The Brooklyn Bridge is a majestic span with its elegant gothic towers and roadway suspended above the East River. Today we take it for granted, but at the time it was built it was called “the eighth wonder of the world.” However, the bridge never would have been built without major contributions from a Greenpoint shipyard and an engineer from Kent Street.

The first step in building the towers for the mighty bridge was designing caissons, or huge metal boxes, that were to be sunk to the riverbed so that diggers could dig down and find bedrock to plant the towers on. John Roebling, the chief architect for the bridge, designed these massive caissons in 1868 and gave the demanding contract to assemble them to a shipbuilding firm located at the foot of Milton Street: Webb and Bell.
Building these massive objects was a massive engineering feat. Nothing like these caissons had ever been built before. There was one for each bridge tower and they weighed an amazing three thousand tons each. In the history of human construction, nothing so large had ever been sunk into the earth. The caissons were 168 feet long and 103 feet wide, an area covering half a city block. These large boxes had 110, 000 cubic feet of timber and two hundred and fifty feet of iron with iron walls and a ceiling six feet thick.

Webb and Bell insisted on being paid $100,000 in advance for the complicated task of building them. To dig inside the caissons workers needed air—so the caissons were built with a revolutionary new technology: air locks made of one-half inch boiler plates, seven feet by six and a half inches in diameter. The massive caissons would be built in parts and then welded together at the foot of the bridge because of the enormous size of the caisson pieces.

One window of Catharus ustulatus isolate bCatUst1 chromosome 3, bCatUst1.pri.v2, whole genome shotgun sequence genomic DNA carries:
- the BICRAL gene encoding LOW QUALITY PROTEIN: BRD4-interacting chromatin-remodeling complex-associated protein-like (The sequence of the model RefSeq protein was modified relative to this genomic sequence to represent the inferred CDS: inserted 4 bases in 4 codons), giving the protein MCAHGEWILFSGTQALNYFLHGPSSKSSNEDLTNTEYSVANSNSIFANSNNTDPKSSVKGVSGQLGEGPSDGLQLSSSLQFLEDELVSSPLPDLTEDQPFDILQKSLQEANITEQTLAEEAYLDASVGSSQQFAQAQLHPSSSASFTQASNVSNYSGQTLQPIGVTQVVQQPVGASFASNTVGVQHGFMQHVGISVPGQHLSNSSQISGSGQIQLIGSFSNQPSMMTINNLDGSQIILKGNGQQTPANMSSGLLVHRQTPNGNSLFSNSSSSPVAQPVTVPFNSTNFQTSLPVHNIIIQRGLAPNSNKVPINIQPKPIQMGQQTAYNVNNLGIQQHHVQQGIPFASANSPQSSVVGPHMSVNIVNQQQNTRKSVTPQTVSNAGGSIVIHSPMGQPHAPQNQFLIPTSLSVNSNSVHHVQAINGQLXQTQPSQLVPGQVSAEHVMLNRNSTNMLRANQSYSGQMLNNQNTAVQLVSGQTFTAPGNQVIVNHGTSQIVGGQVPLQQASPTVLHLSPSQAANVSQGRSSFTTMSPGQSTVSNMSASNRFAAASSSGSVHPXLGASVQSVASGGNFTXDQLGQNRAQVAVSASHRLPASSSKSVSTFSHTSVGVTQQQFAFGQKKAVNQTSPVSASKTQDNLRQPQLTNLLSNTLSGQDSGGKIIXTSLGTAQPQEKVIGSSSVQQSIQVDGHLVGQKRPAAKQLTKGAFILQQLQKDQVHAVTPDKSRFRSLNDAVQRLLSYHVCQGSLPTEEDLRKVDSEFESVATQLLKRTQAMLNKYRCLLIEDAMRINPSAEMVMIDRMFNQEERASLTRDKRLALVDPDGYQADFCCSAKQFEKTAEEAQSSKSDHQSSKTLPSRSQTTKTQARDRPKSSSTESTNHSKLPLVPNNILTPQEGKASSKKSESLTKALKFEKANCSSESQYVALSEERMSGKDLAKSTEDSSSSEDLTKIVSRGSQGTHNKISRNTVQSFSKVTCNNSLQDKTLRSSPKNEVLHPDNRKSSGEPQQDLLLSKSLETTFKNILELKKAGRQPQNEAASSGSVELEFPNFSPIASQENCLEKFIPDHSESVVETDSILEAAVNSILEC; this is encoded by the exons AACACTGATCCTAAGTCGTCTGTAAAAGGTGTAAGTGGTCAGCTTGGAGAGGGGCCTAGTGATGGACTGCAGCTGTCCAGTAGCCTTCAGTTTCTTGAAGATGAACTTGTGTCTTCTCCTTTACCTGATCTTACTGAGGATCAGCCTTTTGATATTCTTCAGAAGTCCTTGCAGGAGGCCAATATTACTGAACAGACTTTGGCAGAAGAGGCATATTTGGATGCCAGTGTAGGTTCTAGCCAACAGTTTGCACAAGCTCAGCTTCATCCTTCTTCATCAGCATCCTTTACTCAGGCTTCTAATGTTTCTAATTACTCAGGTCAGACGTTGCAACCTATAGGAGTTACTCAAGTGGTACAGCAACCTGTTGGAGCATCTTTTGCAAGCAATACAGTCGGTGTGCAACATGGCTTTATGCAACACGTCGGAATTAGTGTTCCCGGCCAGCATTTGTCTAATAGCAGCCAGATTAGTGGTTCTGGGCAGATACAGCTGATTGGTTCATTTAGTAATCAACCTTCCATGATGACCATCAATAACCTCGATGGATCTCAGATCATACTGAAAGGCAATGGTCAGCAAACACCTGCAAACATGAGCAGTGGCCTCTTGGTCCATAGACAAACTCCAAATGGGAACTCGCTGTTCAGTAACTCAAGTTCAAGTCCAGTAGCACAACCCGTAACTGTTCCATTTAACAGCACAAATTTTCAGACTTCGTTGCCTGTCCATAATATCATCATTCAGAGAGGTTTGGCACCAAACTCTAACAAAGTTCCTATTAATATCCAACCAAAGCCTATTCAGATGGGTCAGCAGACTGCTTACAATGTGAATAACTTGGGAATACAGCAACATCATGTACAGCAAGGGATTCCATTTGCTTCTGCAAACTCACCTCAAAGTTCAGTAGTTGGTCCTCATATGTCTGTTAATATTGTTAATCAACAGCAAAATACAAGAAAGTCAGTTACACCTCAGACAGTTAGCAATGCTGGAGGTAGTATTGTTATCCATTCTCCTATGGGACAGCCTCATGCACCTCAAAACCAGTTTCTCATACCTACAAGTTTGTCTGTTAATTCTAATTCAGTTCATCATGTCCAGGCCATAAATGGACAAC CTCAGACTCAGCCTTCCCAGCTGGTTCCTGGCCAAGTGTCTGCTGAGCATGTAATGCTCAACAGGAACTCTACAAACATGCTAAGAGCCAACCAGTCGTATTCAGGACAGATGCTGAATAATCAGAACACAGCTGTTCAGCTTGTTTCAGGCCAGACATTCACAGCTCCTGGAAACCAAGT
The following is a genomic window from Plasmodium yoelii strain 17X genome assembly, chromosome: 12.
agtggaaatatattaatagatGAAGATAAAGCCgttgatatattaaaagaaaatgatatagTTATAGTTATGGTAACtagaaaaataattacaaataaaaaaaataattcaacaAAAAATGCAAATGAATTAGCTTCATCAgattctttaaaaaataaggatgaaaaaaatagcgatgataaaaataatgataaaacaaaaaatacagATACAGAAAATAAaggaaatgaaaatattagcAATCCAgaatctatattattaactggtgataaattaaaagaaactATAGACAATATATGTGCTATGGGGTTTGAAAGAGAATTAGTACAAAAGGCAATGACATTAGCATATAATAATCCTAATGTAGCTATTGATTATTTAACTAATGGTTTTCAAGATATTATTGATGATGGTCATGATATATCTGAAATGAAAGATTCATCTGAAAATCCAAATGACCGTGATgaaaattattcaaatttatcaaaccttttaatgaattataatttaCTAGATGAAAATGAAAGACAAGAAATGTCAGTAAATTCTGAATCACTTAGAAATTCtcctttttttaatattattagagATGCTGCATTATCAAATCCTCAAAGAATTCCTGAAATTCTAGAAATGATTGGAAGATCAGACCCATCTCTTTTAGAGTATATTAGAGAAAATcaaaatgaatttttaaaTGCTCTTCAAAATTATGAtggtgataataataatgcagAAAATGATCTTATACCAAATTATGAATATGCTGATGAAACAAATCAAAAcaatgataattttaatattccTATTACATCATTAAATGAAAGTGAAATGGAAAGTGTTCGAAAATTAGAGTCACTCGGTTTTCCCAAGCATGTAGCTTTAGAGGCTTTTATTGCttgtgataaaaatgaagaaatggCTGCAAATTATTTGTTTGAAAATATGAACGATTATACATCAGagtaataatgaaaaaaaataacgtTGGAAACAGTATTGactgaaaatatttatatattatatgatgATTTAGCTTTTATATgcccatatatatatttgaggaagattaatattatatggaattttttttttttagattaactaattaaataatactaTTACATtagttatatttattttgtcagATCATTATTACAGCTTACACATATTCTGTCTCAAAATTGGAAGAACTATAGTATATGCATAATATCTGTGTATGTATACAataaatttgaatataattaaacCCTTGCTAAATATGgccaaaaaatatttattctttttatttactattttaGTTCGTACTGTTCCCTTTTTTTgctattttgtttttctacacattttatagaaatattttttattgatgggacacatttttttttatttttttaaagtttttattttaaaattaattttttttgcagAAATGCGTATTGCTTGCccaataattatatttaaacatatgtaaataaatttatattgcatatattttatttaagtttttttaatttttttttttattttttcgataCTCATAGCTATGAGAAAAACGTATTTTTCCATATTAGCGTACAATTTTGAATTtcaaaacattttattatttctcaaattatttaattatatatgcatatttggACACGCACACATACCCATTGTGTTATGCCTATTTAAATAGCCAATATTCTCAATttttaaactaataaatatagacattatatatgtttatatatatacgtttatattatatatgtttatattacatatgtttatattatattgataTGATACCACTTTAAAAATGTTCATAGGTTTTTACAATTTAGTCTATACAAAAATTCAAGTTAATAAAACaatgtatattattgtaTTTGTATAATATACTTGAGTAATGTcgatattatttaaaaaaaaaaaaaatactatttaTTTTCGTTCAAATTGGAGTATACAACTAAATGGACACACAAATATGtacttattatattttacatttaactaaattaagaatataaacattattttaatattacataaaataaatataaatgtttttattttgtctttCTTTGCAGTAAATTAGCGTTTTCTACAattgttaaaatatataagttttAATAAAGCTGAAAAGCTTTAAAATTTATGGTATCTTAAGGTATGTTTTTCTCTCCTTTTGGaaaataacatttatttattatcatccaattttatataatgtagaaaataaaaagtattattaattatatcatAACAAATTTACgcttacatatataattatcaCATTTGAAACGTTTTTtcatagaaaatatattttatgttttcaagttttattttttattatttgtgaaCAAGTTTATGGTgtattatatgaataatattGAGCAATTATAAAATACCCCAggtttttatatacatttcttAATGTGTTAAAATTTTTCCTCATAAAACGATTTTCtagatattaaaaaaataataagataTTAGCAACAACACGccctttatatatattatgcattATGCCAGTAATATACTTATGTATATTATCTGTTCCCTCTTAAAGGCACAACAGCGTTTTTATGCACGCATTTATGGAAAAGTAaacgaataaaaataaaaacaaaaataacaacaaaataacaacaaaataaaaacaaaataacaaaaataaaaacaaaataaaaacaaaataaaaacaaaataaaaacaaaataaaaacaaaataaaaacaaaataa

Finally, the caissons were ready in May 1870 to be pulled down the river by two tugboats. The plan was to float them down the river, but launching such heavy objects into the East River was a major engineering problem. Webb and Bell had to build seven launch ways so that these massive objects could reach the river. There was great excitement locally and thousands of Greenpointers turned out to witness their launch into the river. Huge cheers arose from the throngs assembled along the East River as the caissons hit the water and did not sink. They were then towed the five miles down the East River to the Bridge site.


A Greenpointer would also play a role in building the huge bridge: Colonel William Payne of Kent Street. Colonel Payne was an experienced surveyor, and when Chief Architect Roebling interviewed him he hired him on the spot for the hefty salary of ten dollars a day. A self-taught engineer, Payne had surveyed the Johnson Route across the Sierra Nevada Mountains for the Union Pacific Railroad. He had also built bridges for the union in the Civil War. Abraham Lincoln had personally made him a captain in the engineers after he had risked his life to slip behind southern lines and map out an attack route on Richmond.

There was one engineering task that was incomplete before bridge construction could begin. They needed to find a centerline for the bridge. In 1870 Roebling and Payne worked together to survey the site and draw out the centerline. Payne would continue to play a major role in inspecting the bridge because Roebling suffered a debilitating sickness during construction of the bridge. Payne became the chief inspector for the bridge. One of Payne’s major contributions was the discovery that a disreputable firm hired to create the span’s wire cable was using dangerous sub-standard cable. Payne also later designed the trolley system that allowed cable cars to travel safely across the bridge. Today Payne’s name is inscribed in a plaque at the center of the bridge for his huge contributions in building it.

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